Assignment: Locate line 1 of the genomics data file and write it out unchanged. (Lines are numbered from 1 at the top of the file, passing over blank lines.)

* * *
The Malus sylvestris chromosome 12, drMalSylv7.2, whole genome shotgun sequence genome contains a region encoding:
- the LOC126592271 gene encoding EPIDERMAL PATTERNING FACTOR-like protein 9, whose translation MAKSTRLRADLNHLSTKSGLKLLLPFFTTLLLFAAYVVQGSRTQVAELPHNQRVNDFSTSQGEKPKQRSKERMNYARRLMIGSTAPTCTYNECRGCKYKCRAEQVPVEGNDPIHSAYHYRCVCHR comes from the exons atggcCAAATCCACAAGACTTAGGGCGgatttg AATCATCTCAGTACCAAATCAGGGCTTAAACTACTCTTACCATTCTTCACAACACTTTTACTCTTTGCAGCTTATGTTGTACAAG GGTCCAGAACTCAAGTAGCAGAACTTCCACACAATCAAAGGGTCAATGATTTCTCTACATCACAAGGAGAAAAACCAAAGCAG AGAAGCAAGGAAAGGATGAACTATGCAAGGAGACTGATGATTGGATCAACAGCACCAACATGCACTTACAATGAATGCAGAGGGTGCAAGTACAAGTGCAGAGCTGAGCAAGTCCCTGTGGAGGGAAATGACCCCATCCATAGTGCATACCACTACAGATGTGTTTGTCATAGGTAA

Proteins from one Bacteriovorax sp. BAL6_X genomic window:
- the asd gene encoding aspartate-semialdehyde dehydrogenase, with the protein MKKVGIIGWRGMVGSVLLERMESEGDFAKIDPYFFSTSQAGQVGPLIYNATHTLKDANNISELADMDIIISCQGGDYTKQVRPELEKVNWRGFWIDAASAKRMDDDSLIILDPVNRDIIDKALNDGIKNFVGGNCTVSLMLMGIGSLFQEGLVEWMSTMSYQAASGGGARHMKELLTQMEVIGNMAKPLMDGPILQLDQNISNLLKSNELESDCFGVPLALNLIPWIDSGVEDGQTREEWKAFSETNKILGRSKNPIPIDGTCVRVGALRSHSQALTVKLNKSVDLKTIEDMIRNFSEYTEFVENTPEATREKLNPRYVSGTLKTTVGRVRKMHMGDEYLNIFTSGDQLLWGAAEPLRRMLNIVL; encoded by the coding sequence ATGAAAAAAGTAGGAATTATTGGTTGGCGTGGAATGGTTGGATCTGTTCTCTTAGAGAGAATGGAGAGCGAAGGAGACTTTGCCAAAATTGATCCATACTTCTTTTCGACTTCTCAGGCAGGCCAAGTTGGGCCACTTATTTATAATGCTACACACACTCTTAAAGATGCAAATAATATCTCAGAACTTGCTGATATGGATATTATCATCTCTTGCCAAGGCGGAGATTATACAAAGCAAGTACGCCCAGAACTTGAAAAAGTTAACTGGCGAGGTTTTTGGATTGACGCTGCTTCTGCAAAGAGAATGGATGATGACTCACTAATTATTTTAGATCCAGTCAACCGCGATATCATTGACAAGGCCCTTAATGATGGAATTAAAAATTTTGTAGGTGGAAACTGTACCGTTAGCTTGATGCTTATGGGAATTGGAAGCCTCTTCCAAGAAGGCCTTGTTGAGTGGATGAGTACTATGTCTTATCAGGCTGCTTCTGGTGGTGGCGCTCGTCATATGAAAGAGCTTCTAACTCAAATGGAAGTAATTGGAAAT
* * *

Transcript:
The Malus sylvestris chromosome 12, drMalSylv7.2, whole genome shotgun sequence genome contains a region encoding: